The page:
Hunters and Jumpers - The Horse Forum
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  • 5 Post By ApuetsoT
  • 2 Post By Acadianartist
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post #1 of 8 Old 07-13-2019, 09:11 PM Thread Starter
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Hunters and Jumpers

So recently I have been seeing a lot about how it’s “unfair” to put a horse who’s better suited in jumpers in hunter classes and vice versa.

I think jumpers is super cool. A really neat thing, but personally I don’t want to do it. I like the look of Hunters better and because of some random fear brought on by the appy lesson pony I hate making tricky turns while cantering, it stresses me out. So obviously my trainer and I have been planning on doing hunters. However the courses we’ve started schooling recently are a lot more complex then the hunter courses I’m used to. It’s not a bad thing because he is a super awesome horse and he takes care of me, but it did get me thinking on how he is a lot more of a typical jumper horse then a hunter horse. I was watching back a video and I sent it to my friend for a second opinion and she agreed he looks more suited for jumpers.

I was wondering what your opinion of this whole debate is? If a horse is more suited towards jumpers is it not right to keep them in hunters? And vice versa.
Here’s the video that we thought made him took like a jumper.

https://youtu.be/hBMjVMtwzsE
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post #2 of 8 Old 07-13-2019, 09:36 PM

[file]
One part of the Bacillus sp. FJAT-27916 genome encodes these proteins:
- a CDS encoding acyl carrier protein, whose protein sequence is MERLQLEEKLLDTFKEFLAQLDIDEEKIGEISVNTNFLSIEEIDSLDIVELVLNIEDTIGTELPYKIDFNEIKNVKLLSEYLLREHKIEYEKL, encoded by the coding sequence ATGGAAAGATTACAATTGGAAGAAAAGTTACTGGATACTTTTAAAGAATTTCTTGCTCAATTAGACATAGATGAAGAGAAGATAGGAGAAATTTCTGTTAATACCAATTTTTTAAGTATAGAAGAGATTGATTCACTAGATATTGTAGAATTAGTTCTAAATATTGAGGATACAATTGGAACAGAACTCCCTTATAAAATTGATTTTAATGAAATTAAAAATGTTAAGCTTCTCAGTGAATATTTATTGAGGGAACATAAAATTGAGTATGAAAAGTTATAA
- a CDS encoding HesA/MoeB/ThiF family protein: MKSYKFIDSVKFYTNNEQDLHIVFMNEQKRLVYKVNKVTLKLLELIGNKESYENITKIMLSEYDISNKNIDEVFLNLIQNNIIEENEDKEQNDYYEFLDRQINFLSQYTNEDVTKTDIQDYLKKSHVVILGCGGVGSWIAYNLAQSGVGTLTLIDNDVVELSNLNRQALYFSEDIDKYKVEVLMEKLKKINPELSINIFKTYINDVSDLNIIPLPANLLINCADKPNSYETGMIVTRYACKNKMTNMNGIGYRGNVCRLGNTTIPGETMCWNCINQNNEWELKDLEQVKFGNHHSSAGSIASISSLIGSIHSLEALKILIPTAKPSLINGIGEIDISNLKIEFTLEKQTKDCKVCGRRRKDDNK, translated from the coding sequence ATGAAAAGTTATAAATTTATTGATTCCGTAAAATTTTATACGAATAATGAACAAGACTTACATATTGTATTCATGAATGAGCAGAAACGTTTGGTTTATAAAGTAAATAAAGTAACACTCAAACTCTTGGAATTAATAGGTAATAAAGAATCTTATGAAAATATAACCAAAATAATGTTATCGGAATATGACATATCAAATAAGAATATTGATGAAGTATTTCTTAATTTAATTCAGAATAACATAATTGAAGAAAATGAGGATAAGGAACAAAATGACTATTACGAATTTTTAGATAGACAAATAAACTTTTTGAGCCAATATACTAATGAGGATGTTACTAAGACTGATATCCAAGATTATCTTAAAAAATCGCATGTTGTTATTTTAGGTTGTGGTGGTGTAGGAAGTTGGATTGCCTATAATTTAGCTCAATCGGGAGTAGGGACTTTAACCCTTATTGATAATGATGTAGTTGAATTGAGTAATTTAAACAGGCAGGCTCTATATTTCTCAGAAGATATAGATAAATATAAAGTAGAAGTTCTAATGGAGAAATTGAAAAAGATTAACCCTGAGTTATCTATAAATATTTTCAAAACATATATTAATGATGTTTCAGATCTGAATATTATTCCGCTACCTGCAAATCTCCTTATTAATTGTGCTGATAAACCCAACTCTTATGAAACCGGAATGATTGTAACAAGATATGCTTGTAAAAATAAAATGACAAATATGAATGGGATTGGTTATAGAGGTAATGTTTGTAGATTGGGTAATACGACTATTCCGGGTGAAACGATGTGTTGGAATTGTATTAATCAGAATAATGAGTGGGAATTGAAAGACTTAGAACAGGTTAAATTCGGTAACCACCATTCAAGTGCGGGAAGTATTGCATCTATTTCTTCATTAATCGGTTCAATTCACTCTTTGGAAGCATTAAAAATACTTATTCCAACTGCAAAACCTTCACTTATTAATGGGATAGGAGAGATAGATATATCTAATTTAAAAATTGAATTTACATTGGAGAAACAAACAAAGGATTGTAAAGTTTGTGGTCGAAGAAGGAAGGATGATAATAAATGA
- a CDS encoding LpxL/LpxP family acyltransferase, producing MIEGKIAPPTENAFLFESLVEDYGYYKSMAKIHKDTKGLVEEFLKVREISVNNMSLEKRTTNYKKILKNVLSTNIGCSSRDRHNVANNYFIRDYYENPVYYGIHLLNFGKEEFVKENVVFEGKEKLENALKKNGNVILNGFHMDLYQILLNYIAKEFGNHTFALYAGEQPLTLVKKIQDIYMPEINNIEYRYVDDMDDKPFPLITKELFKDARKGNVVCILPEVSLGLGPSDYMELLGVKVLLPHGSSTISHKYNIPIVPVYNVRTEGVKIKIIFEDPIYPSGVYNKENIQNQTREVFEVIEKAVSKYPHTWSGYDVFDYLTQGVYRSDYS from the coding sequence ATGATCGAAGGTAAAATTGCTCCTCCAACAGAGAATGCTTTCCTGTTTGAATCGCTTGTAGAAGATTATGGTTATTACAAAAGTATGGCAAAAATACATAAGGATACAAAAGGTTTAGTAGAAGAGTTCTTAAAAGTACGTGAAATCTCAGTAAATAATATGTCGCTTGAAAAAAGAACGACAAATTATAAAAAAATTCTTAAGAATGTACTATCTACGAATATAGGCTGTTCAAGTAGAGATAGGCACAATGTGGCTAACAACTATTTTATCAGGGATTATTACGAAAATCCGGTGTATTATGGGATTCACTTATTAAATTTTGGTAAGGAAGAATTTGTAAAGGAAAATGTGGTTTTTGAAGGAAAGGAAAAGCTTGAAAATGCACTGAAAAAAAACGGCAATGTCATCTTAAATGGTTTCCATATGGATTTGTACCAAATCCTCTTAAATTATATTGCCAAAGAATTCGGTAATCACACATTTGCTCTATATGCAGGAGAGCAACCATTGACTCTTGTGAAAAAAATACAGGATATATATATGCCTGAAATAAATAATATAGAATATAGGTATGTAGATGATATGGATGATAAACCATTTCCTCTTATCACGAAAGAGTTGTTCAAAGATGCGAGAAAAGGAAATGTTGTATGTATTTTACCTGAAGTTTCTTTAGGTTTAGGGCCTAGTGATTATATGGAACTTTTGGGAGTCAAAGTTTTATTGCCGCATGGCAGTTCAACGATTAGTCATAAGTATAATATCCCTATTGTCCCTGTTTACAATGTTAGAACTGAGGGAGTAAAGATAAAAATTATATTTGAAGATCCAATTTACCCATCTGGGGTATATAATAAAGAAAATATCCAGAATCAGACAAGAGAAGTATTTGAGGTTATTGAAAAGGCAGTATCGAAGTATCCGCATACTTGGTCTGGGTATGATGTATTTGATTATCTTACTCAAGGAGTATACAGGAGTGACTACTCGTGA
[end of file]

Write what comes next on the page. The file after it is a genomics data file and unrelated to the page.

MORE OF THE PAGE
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I don't see anything in that video that says this horse can't do hunters. I see a horse who's not being ridden in a way that will help him.


There's a reason the majority of jumpers first graduate out of the hunter ring. Hunters teach control, rhythm, pace, and develop the eye. All those are needed in jumpers. Even when doing jumper courses, you school them like hunters.



The reason low level jumper classes are terrifying to watch is people who can't do the hunters thing it's better to skip right to the jumper ring and race around while their horse saves their butt.
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post #3 of 8 Old 07-14-2019, 08:55 AM
Trained
 
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What @ApuetsoT said.

My daughter does hunters, and that is the main focus of her lesson barn. While it's true that some horses will never be fast enough for jumpers, they can ALL benefit from starting with hunters, as can the riders. We see so many riders just go straight to jumpers because they find hunters too hard. My daughter's coach insists that riders need to start there before they can go to jumpers. You can't just fly around the course leaping over jumps without first understanding the importance of pace, counting strides, and proper form over jumps and on the flat. If you do, you're going to end up crashing through jumps or flying over your horse's head. Too many riders take this shortcut and pay the price later - or their horses do.

Hunters is a good foundation for jumpers and there's no reason why this horse can't do it. It's a lot of work, yes. It should be.

Nothing in that video says jumper to me. Not that you and the horse can't do jumpers eventually, but I don't know what mean when you say he looks like a jumper.
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post #4 of 8 Old 07-14-2019, 10:00 AM